EU activates gas flow crisis planning

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Europe on Monday activated crisis planning measures after a payment dispute between Moscow and Belarus left Lithuania, Poland and Germany first in line for reduced Russian gas supplies.

Russia's deputy prime minister Igor Sechin formally wrote to European Union Energy Commissioner Guenther Oettinger to announce that it had reduced natural gas supplies to Belarus after Minsk failed to settle a 200-million-dollar (160-million-euro) debt.

It was the second time that a so-called "early-warning system" had been invoked, with analysts warning of "a new gas war" triggered by maverick Belarus President Alexander Lukashenko turning away from Moscow and towards the European Union.

"We expect that the gas transit flows to the European Union from Russia through Belarus will not be affected by the dispute," said a European Commission spokeswoman in Brussels.

However, she also said that energy experts from the commission and the Russian embassy were meeting on Monday afternoon, in a bid to "assess whether or not it has an impact on us."

If Belarus cuts supplies to Europe, the main country affected would be the Baltic former Soviet republic of Lithuania, which gets its gas directly through Belarussian channels and not through the huge Yamal pipeline which serves most of Europe's delivery needs.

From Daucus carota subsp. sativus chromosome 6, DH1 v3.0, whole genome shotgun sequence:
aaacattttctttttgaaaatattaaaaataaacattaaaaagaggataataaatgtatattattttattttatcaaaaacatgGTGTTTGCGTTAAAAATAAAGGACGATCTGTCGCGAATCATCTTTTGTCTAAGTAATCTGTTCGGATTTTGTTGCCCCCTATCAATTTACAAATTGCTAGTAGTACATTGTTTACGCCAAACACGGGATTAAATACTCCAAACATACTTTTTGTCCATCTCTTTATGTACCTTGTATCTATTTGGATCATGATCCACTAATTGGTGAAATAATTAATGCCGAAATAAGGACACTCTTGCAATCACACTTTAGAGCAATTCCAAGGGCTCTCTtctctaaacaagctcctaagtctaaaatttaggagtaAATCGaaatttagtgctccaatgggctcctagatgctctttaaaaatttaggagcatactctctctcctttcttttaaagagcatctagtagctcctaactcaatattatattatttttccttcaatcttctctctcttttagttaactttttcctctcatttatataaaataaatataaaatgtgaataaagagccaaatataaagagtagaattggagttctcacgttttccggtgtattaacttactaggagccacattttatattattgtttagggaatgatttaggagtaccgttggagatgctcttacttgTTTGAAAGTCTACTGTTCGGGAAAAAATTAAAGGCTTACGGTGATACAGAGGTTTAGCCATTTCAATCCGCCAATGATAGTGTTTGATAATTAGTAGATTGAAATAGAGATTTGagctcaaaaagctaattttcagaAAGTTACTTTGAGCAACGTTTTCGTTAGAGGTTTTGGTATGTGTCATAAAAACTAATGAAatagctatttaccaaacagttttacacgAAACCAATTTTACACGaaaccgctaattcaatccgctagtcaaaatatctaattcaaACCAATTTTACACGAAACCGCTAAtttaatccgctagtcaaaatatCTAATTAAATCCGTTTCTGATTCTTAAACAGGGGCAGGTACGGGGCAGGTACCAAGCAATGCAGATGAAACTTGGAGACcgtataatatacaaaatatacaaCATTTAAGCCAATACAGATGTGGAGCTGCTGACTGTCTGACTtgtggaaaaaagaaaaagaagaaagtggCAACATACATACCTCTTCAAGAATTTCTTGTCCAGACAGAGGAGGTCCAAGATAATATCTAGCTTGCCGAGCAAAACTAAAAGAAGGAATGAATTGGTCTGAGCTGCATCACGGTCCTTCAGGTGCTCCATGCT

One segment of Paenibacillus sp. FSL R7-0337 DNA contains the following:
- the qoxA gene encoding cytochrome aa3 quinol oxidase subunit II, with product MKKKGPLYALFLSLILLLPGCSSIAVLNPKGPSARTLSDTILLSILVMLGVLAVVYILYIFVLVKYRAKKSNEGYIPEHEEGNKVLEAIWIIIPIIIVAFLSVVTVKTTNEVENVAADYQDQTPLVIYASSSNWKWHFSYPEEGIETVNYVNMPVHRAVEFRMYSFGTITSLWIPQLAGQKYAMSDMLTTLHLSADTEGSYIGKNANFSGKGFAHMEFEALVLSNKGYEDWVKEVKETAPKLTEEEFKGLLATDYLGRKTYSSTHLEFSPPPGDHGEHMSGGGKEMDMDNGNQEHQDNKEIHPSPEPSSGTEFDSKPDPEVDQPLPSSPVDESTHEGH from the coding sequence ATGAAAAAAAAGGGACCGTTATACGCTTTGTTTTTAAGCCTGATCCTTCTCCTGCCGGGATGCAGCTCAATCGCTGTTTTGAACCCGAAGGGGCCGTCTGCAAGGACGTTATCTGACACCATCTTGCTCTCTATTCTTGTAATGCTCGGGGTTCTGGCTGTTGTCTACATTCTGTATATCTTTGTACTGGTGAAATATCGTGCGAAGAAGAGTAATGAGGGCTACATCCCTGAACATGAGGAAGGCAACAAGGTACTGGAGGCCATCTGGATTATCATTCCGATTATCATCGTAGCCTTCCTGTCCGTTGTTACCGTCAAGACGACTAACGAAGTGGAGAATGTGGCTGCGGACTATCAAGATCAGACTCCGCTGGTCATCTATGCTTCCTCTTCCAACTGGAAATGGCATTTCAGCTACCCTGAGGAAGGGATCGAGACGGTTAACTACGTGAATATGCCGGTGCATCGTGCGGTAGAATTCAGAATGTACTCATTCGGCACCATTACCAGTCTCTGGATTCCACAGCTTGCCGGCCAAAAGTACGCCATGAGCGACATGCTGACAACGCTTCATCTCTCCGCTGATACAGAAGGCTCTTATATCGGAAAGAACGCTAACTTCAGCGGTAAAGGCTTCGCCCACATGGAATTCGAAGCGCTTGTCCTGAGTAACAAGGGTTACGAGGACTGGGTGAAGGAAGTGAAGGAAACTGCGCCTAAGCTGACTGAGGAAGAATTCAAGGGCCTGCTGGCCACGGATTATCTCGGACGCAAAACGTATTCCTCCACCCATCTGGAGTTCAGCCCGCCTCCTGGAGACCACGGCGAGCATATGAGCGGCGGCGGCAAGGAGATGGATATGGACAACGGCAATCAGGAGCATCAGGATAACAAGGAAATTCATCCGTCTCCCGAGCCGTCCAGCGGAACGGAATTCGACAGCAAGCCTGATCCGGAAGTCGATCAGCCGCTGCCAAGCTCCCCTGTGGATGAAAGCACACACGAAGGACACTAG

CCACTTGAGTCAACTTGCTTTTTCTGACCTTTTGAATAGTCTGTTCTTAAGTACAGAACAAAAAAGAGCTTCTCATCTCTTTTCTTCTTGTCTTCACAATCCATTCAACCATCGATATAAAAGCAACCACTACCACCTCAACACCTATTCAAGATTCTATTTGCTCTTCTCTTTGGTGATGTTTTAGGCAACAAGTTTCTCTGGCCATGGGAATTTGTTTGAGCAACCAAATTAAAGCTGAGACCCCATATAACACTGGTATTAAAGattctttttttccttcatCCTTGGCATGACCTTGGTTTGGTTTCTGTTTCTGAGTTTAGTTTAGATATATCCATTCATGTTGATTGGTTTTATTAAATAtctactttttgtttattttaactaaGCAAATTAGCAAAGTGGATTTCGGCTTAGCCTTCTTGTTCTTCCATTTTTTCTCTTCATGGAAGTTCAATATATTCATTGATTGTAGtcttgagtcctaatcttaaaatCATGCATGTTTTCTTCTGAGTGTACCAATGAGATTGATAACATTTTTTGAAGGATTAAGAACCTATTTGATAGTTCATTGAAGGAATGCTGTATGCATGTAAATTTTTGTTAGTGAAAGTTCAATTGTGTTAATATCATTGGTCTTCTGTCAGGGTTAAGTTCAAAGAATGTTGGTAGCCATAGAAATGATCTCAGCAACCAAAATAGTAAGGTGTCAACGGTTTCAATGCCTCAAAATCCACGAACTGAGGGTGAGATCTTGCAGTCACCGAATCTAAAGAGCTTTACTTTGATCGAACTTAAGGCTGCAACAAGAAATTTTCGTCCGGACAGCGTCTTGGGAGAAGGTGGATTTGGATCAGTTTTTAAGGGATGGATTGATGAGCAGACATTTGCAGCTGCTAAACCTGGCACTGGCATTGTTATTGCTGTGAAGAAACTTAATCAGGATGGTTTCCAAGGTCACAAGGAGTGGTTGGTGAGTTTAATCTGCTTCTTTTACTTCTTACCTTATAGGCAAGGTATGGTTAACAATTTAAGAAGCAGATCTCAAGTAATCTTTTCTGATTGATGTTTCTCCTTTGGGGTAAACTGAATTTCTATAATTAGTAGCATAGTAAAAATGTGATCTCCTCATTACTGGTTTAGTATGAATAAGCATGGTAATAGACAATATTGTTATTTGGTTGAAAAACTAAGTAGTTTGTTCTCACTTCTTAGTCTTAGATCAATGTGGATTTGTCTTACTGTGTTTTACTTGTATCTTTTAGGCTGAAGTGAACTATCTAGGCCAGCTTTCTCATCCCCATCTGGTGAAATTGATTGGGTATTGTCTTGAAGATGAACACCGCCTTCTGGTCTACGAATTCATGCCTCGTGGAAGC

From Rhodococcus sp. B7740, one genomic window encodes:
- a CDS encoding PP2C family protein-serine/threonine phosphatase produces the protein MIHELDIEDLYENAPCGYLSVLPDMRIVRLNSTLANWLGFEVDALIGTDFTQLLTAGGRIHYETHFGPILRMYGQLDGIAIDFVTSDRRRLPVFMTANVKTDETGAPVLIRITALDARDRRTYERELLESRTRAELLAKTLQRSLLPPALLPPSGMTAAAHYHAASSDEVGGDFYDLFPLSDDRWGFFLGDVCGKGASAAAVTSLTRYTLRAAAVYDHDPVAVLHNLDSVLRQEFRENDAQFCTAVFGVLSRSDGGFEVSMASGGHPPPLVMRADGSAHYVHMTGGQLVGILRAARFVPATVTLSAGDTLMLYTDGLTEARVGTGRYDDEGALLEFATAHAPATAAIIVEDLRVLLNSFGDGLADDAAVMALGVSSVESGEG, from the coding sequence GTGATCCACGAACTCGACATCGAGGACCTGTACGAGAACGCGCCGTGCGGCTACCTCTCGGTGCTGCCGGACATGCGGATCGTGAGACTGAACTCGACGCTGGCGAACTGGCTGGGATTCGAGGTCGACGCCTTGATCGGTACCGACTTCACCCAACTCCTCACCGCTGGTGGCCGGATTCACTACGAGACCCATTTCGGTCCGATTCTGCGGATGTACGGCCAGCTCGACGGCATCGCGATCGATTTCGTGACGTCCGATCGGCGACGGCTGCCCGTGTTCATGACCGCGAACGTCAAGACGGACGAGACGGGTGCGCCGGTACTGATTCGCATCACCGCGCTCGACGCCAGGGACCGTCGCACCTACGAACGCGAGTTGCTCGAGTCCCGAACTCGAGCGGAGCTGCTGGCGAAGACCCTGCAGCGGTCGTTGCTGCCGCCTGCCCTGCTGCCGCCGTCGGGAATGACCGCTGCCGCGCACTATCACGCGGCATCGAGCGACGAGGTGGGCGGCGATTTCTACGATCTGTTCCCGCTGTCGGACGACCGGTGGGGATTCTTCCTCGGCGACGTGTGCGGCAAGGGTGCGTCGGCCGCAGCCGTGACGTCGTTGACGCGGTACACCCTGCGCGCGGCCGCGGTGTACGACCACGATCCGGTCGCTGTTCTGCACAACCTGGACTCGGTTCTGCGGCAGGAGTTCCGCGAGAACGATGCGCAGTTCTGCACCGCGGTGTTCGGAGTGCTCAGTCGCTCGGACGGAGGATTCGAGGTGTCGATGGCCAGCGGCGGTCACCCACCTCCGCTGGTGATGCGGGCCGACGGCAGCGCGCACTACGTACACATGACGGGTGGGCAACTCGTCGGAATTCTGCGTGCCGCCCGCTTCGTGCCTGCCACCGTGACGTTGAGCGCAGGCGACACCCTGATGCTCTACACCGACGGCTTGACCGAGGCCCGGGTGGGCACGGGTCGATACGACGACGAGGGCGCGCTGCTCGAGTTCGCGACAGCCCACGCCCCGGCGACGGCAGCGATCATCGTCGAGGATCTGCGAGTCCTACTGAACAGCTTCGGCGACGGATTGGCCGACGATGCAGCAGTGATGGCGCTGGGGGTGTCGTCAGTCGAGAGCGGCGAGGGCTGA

The Lithuanians "depend 100 percent on Russian gas transited through Belarus and that's through one single entry point," the spokeswoman said.

If Lithuania's supply is hit, "Latvia is able to deliver the gas," she added.

"The second country which might be affected is Poland and the third is Germany, but only in an indirect way," she added.

Gas intended for these destinations is normally taken into storage in submarines, she said, and "if there is less gas... they might not be able to store as much."

Russian President Dmitry Medvedev told the chief of Russian gas giant Gazprom, Alexei Miller, to close the tap, with Miller warning that the gas cuts would be increased from 15 percent of capacity to 85 percent in the coming days if a solution to the conflict is not found.

The EU closely watches gas disputes between Russia and its ex-Soviet neighbours after a row between Moscow and Kiev led to supplies of Russian gas to Europe via Ukraine being cut off for two weeks early last year.

Belarus transports about 20 percent of Russia's western-bound gas exports.

© 2010 AFP

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